Blog Tour: "Washed and Waiting" by Wesley Hill

Wesley Hill, Washed and Waiting: Reflections on Christian Faithfulness and Homosexuality, Zondervan, 2010. 160 Pages. 

Thanks to http://engagingchurchblog.com/ for this book and for putting on this blog tour. 

Homosexuality is an important topic in the church and, as such, there is no shortage of books on the subject.  However, buried within the mountains of theological treatises, biblical exegesis, and stories of healing, it can be difficult to find an accessible, well written, and honest presentation from someone who is still in the midst of this trial, and may be their entire life. This is such a book. Part biblical theology, part personal memoir, and entirely honest and challenging, Wesley Hill graciously opens his heart and his mind for us to learn as he records his struggle to remain faithful to Christ in the face of his homosexuality. Divided into three parts, Hill seeks to explore and question (more than answer) issues of what the gospel demands of him, loneliness, and guilt and pleasing God. 

This is a great book. Rare is the book which not only accomplishes its purpose but transcends it. In other words, this book is a necessary read for those struggling with, or ministering to those struggling with, homosexuality.  But, on top of that, Hill has included much material which is helpful to any Christians.  In one  section he asks why it makes sense to persevere through trials in order to be faithful to Christ, and his answers alone are worth the price of admission, so to speak. But he offers more.  His explorations of loneliness (a common human struggle to be certain), living with unmet desires (Hill argues that this is the normal state of affairs for us, despite our cultures messages to the contrary), and what it means to please God (drawing heavily from The Weight of Glory by Lewis; how could one go wrong with that as source material? :) are all excellent.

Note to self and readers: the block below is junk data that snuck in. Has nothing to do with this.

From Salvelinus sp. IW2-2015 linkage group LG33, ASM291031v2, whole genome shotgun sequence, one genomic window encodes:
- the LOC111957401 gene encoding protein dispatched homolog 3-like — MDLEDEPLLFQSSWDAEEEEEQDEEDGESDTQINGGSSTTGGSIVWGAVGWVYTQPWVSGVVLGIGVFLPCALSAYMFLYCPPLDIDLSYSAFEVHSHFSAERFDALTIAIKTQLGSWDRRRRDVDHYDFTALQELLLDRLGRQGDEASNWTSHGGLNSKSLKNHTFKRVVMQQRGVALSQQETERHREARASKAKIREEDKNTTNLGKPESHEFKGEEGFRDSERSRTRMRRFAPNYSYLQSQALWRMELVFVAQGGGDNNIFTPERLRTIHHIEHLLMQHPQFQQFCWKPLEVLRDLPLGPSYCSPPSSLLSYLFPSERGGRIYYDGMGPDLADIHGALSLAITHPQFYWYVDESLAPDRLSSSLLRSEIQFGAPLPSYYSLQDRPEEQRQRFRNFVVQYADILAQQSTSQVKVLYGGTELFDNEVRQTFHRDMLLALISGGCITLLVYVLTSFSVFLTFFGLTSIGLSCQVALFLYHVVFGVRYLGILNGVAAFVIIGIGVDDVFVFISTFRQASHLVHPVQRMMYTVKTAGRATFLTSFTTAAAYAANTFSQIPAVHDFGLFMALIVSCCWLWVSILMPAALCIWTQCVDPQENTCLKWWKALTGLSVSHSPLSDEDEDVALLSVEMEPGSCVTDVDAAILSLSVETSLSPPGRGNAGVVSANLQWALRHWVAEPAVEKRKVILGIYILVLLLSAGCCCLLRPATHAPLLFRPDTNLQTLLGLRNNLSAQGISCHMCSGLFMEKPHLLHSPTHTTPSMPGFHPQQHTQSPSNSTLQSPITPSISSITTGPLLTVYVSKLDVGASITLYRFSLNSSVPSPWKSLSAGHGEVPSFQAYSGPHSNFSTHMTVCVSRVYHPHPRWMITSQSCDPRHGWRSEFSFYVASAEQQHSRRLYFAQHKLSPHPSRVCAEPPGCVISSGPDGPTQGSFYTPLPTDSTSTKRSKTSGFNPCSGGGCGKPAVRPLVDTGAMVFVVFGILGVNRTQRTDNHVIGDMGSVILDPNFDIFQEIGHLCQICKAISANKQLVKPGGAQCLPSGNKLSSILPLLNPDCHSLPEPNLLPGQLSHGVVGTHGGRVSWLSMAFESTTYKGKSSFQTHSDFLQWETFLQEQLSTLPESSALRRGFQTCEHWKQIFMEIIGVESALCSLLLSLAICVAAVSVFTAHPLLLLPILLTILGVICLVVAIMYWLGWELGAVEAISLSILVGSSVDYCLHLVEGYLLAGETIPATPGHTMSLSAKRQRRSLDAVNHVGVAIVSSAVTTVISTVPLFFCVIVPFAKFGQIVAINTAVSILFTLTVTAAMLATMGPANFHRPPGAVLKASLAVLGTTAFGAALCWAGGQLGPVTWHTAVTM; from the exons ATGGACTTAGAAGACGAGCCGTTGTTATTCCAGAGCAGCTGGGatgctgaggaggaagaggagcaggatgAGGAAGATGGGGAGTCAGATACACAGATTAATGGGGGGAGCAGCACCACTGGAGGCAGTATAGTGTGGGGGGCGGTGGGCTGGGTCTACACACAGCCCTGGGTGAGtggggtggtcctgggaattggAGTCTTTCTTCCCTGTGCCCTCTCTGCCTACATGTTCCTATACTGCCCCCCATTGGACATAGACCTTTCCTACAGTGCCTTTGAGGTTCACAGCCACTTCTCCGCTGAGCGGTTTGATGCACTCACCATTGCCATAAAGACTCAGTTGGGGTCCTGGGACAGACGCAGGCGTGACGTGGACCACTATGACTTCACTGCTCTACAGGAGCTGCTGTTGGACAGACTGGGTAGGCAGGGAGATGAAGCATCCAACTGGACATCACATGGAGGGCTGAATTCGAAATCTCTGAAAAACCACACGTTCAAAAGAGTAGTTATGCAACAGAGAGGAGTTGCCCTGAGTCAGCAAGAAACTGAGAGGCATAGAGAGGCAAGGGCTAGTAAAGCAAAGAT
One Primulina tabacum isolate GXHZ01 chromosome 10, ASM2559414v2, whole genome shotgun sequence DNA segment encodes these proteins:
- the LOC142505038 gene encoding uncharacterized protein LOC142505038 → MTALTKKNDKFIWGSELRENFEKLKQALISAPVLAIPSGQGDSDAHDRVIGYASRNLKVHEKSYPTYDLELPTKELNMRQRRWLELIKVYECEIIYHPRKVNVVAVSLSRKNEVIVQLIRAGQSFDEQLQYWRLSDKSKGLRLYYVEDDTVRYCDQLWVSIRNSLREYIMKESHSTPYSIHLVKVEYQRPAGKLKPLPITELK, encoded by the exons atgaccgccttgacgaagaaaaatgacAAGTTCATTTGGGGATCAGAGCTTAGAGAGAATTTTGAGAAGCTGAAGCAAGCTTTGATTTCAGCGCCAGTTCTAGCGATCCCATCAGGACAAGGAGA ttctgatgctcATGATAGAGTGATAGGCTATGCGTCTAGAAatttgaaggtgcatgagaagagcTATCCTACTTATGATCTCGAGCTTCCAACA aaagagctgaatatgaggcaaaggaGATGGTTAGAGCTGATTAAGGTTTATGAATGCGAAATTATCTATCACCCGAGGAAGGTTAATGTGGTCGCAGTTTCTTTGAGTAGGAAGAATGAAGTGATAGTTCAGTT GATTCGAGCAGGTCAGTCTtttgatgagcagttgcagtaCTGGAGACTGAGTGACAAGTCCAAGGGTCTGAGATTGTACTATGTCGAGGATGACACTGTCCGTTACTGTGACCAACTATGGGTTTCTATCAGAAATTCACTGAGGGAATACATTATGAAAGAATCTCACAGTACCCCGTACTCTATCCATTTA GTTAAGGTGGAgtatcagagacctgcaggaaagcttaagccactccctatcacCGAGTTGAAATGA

Conclusion: 4.5 Stars. Recommended. Excellent book. You will get something good from reading this. 

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